Alaska Digest

Posted: Sunday, November 27, 2005

Child-protection audit finds problems

ANCHORAGE - An audit released Friday finds major problems with the state's child protection office and also points to deficiencies in its juvenile justice operations.

Troubles included high turnover at the Division of Family and Youth Services and the Division of Juvenile Justice, and high caseloads in both divisions.

The audit also pointed to poor oversight of state grants to private contractors, possible misuse of funds and abuse of residents at a state juvenile center in Juneau.

State officials say they already are addressing most of the recommendations. Much of the material dates back years and doesn't assess the current state of affairs, they said.

One of the most alarming findings was that DFYS performed only limited reviews of the deaths of children in its custody.

OCS said it intends to do thorough reviews when they are needed, the Department of Health and Social Services said in response to the audit.

The audit was requested by lawmakers in 2002 to examine practices at the two divisions.

Legislators are concerned the report took so long to complete, wrote Sen. Gene Therriault, chairman of the Budget and Audit Committee, in a letter accompanying the audit's release.

Child services officials said they agree with the gist of many of the audit's recommendations, but consider it unfair and outdated, said Janet Clarke, assistant commissioner. The department has long been working to address many of the issues raised, she said.

Pat Davidson, state legislative auditor, said the audit still is relevant. She said most of the most promised improvements are not yet complete.

OCS's 450 employees investigated more than 12,000 reports of child abuse or neglect in fiscal year 2004 and watched over about 2,000 children taken from their parents.

Pre-pregnancy abuse high for young women

ANCHORAGE - Pregnant women 20 or younger report the highest rate of physical abuse in months preceding a pregnancy, according to state figures released Friday.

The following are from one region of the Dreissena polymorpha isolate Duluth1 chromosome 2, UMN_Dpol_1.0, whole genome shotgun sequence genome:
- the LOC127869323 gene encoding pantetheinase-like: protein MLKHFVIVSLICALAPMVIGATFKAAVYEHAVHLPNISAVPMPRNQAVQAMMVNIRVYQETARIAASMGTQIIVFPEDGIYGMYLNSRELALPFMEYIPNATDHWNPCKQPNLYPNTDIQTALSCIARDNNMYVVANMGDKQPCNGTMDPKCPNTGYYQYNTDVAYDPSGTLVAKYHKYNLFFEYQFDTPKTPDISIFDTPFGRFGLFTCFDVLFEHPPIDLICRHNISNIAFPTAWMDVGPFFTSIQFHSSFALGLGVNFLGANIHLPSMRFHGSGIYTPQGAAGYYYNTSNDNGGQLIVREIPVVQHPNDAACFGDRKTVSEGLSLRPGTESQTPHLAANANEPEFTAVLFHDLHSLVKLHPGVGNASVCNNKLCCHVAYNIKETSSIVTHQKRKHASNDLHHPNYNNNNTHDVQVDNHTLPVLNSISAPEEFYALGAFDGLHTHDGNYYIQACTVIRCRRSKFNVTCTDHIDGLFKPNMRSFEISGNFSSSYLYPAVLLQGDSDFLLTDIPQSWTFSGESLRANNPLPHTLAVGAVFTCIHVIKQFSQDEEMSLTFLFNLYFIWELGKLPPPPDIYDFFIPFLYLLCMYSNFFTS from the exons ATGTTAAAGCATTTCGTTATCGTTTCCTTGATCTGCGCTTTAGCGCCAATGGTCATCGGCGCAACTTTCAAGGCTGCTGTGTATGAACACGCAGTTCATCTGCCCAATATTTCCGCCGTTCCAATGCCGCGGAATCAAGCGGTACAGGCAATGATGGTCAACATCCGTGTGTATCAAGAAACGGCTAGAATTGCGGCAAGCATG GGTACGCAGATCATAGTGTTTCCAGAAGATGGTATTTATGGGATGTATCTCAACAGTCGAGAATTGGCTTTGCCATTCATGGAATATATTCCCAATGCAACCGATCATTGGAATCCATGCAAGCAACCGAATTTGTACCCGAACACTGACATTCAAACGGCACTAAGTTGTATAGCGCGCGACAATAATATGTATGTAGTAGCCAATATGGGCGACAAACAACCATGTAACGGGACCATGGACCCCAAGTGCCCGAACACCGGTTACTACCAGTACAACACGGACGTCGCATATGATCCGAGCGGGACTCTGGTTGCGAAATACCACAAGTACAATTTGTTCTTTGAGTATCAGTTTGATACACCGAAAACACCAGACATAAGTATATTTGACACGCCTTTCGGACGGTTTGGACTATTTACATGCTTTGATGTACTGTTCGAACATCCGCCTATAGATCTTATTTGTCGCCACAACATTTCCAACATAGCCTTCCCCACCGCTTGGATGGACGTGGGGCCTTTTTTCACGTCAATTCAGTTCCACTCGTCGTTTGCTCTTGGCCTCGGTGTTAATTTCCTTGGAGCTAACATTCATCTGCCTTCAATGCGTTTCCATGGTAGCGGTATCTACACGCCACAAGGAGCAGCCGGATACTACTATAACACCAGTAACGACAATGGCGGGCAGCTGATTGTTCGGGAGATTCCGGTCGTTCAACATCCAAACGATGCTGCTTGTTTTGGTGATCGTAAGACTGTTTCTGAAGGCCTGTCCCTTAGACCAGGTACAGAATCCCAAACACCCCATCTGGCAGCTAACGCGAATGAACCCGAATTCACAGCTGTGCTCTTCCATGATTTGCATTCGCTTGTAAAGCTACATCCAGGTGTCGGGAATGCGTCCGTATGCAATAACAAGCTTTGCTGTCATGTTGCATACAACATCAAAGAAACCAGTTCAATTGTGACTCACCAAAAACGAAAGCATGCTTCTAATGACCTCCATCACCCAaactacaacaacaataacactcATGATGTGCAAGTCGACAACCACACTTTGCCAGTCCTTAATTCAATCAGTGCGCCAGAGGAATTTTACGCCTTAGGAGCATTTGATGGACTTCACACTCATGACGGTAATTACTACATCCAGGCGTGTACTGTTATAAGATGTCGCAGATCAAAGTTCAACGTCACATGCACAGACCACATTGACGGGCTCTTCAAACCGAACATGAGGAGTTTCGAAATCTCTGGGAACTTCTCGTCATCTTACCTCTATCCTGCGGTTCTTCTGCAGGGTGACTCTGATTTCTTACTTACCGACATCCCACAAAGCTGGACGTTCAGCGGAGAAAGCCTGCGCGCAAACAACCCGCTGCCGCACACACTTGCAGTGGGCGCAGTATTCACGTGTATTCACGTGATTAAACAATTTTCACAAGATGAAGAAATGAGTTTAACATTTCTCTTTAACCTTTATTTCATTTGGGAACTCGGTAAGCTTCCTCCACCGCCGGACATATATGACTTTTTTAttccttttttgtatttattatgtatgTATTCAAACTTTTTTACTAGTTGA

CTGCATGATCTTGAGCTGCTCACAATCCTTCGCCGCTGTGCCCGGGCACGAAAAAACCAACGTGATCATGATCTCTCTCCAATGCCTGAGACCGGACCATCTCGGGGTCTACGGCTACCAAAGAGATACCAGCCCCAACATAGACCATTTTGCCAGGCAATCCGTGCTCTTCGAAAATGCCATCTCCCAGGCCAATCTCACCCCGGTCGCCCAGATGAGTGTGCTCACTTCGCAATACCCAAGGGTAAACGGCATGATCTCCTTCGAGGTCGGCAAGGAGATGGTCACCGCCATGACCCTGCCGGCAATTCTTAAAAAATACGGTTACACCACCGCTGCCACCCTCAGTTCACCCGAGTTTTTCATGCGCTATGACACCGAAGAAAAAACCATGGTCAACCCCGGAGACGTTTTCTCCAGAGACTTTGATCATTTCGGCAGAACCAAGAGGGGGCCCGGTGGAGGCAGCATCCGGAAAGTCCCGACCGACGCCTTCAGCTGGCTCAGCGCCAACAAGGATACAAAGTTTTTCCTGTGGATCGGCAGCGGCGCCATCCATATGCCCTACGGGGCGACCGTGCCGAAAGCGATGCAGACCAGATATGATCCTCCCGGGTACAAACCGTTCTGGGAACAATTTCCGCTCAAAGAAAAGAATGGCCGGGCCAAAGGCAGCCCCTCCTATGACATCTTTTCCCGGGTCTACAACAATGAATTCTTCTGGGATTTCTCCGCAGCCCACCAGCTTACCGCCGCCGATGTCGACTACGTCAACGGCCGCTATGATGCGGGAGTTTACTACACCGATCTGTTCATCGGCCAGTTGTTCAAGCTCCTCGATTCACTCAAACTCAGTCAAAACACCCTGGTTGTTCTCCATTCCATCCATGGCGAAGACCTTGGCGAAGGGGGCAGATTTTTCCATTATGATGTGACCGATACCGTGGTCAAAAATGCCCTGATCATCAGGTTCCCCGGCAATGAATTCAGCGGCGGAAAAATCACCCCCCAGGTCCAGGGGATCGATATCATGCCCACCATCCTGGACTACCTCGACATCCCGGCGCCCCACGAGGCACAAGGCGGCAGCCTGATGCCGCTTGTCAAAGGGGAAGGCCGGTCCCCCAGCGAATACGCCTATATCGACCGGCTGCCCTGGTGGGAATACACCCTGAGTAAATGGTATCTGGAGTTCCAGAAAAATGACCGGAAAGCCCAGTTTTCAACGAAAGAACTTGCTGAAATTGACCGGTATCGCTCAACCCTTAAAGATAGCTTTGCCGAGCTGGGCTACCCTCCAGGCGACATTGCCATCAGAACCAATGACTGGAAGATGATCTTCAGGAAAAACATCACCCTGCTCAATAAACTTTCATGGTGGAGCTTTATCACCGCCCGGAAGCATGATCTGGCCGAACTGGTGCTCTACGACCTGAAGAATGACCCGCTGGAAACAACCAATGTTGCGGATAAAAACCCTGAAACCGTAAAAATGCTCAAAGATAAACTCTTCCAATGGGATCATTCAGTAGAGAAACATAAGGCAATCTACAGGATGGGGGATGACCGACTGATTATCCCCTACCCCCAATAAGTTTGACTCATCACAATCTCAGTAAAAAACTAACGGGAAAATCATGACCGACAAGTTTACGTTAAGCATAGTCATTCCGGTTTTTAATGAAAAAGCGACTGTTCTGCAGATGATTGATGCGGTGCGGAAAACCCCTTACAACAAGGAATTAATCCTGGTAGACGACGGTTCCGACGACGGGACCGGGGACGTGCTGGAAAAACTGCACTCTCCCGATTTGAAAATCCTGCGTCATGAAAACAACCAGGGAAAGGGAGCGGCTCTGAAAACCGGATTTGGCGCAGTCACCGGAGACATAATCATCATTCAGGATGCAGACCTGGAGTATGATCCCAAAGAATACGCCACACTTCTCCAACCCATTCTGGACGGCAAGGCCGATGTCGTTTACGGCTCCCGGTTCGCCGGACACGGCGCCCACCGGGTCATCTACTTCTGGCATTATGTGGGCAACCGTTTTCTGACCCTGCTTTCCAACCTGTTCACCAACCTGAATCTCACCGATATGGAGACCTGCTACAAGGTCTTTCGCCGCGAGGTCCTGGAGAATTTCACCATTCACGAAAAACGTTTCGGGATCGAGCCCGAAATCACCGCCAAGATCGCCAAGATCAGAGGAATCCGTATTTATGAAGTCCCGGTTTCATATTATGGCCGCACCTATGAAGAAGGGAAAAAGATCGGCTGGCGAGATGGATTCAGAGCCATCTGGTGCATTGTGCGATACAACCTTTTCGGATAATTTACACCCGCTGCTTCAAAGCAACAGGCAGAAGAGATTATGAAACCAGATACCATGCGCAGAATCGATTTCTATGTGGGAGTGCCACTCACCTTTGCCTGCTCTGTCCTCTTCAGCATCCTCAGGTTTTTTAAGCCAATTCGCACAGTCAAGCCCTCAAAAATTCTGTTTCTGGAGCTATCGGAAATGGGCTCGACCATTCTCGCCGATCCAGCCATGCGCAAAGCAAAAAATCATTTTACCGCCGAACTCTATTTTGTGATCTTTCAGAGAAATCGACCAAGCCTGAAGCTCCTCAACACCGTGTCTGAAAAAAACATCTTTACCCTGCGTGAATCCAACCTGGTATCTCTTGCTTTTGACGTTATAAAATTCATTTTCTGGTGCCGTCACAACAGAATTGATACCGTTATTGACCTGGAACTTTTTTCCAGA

The report also showed that rates of pre-pregnancy physical abuse are highest in the state's southwest and northern regions.

The state epidemiology section within the Division of Public Health said lowest abuse rates were reported in the Interior.

Overall, 9 percent of women who delivered babies in Alaska in 2001 reported suffering physical abuse within 12 months preceding their pregnancy. Nineteen percent of women age 20 and younger reported abuse in months preceding their pregnancy. For comparison, less than 3 percent of Alaska women aged 35 and older reported physical abuse in months preceding a pregnancy.

Doctors nationwide now say violence may be a bigger threat to a pregnant woman's life than pregnancy-related disease such as diabetes.

Firm searches for methane in Mat-Su

WASILLA - A Canadian company is planning to drill a test well for coal bed methane in the Mat-Su area early next year.

Storm Cat Energy Corp. is looking for conventional natural gas with the test well, said chief executive Scott Zimmerman, but the project also will let the company evaluate the presence of coal bed methane.

Zimmerman said Storm Cat hasn't decided where the test well would go, but said it would be on land near Big Lake.

"There's potential for it (coal bed methane)," Zimmerman said.

Officials with Storm Cat said any production would be handled responsibly.

Before joining Storm Cat, Zimmerman worked as a vice president for Evergreen Resources. Evergreen's pursuit of coal bed methane in the Valley sparked fears of spoiled drinking water and noisy equipment on private property.

The hubbub spurred the borough to change the rules governing coal bed methane development, setting standards for where companies can put wells and for notifying residents when drilling is proposed.

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